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On The North Side, Even Winning Is Losing

I wrote last week that the Cubs were the worst team in baseball. And they out and proved it all over again.

Sure, they went 6-1 for the week but they didn't get any better in the process. They actually got worse.

You may ask yourself, how is that possible? Well, it's possible because when a team is completely out of it for the season they need to make changes that will get them better for next season.This means you shouldn't play the guys that you know, you should play the guys that you don't know. You should play the guys that will help you next season. Unfortunately no one has explained this to Cubs management.

These bozos still seem to be playing for this season. I mean, remember when they traded Kosuke Fukudome for a bag of balls just so they could get Tyler Colvin some playing time? Well, Colvin didn't start two games last week and was yanked during two others.

How does this tell you if this guy has what it takes to play everyday? By definition, if you want to know if someone is good enough to play every day you have to um, play him, I don't know, maybe, every day?

Am I bleeping crazy here? Is there a reason to showcase Reed Johnson now? So playoff teams can look at him and think, boy, I wish the Cubs would have traded us that guy because he is valuable.

Does this make Jim Hendry sleep better at night?

And winning six of seven only means these buffoons will keep things going the same way. They are going to get even worser.

For the love of god let all the kids play all the time and see what they got so the next management group knows what they have to deal with.

I swear, if these guys think that they are still managing (and general managing) to keep their jobs I really hope they are delusional.

Although, the more I think about it, the more I'm becoming to realize that this might just be what Mike Quade is good at - winning meaningless games at the end of a wasted season. He did it last year and appears to be doing it again.


Week in Review: The Cubs went 6-1 for the week, winning sweeping the Pirates in four and taking two of three from the Reds. If only it was April and it mattered.

The Week in Preview: The Cubs stay home for three more when the Nationals come to town and then head to Atlanta for three against the Braves. I'm not really sure how, but the Cubs will find a way to make real fans angry this week once again. They always find a way.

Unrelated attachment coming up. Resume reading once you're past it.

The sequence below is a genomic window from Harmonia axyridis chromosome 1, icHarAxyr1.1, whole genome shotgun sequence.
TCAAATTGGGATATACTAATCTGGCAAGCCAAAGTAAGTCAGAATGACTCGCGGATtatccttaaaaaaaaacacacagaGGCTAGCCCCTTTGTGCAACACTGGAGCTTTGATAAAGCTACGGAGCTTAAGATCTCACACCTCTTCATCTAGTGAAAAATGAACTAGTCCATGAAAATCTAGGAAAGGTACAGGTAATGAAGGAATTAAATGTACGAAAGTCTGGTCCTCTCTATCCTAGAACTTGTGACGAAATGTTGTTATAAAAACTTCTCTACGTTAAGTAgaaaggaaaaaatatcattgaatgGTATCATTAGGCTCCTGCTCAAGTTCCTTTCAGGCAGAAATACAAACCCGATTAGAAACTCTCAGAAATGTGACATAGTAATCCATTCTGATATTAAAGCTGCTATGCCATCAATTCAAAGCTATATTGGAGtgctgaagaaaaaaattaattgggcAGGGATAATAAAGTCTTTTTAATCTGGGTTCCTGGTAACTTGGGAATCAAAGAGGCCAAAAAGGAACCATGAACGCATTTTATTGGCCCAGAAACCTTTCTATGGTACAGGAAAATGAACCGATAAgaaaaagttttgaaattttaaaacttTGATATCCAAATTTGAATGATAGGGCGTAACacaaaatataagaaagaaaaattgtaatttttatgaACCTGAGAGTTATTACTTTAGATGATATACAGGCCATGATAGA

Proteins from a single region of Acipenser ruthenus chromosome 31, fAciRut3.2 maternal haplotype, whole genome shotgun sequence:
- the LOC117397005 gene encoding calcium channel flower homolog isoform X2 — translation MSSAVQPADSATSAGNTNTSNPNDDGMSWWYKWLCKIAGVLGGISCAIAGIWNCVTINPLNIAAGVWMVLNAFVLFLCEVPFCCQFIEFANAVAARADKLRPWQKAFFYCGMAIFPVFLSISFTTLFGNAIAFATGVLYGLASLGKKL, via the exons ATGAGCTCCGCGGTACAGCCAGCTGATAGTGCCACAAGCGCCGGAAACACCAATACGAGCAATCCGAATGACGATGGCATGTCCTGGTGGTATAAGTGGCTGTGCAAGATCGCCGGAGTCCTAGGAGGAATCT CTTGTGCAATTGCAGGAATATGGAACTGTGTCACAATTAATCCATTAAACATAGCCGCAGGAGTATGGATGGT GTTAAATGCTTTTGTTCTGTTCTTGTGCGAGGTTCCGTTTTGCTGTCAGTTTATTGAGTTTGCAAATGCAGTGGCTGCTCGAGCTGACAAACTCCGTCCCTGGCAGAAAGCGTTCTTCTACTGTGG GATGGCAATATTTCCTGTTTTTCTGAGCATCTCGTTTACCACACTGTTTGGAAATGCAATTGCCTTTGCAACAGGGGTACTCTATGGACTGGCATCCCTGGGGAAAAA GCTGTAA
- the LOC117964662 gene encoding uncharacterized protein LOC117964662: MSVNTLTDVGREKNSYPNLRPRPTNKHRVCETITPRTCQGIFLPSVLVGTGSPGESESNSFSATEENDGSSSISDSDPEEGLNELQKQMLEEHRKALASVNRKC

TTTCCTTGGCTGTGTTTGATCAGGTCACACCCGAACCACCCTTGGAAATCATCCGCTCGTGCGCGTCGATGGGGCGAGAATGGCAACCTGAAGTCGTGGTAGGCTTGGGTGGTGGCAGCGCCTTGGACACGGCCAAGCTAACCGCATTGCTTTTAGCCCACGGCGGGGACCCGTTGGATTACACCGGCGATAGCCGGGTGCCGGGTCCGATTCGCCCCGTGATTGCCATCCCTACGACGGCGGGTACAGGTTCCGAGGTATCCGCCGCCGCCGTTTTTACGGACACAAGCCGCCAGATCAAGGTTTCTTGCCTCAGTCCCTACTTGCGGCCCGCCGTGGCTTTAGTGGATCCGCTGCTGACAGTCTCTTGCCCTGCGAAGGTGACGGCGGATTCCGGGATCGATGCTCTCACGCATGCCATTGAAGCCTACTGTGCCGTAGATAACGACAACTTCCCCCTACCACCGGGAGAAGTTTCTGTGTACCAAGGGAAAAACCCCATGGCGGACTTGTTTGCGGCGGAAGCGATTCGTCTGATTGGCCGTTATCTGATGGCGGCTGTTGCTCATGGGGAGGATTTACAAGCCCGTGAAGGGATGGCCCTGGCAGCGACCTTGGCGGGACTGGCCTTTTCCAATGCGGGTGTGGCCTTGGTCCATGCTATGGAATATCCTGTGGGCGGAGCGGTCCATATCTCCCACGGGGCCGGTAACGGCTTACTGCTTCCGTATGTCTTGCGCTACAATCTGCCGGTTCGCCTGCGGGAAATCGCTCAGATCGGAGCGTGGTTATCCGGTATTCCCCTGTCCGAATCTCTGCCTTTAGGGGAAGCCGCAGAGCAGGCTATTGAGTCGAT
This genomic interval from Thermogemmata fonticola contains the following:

The Second Basemen Report: Darwin Barney started five of seven games this week and left fielder Blake DeWitt got the other two. Looking into the numbers, Blake is having pretty much the same season as Darwin but has just half the at-bats. I mean, maybe Barney has a higher ceiling (they're both the same age) but maybe he doesn't. And the more I think about it, he probably doesn't. Which is just like Jim Hendry drew it up.

In former second basemen news, Eric Patterson was designated for assignment from the Padres in June, when he was missed.

The Zam Bomb: Big Z is apologetic this week as two wins in his last two starts make the big guy happy. But three runs, 10 baserunners, smoke, and some mirrors in his last win show that there is anger on the horizon.



Marlon Byrd Supplemental Report: Conte has been injecting Marlon with "milestone." Congrats on getting his 1,000th hit.

Lost in Translation: Tylerio Colvin-san is Japanese for gross mismanagement.

Endorsement No-Brainer: Mike Quade for Parker Brothers. Because he doesn't have a Clue.

Sweet and Sour Quade: 90% sweet,10% sour. Mike gains two points for false hope and winning. And just like your thought-to-be well-adjusted uncle, Mike always knew his hog was going to win first prize at the fair, but he only got the ribbon because of scheduling conflicts, traffic issues, and a bitter divorce effecting the other pig owners.

Ameritrade Stock Pick of the Week: Shares of gold doubloons traded lower this week due to a Pirate ship running aground.

Over/Under: Number of seasons Dusty Baker took a contender and ran it into the ground: +/- another one.

Beachwood Sabermetrics: A complex algorithm performed by The Cub Factor staff using all historical data made available by Major League Baseball has determined that even the Cubs can screw up a 6-1 week.

Farm Report: "Sometimes, winning becomes a habit," Iowa Cubs first baseman Bryan LaHair said. "Losing can become a habit, too."

The Cub Factor: Unlike Soriano, you can catch 'em all!

The White Sox Report: Know the enemy.

Get Your Gangler On: Follow Marty on Twitter.

Mike Quade Status Update:

Well-Adjusted / Delirious / High



Contact The Cub Factor!

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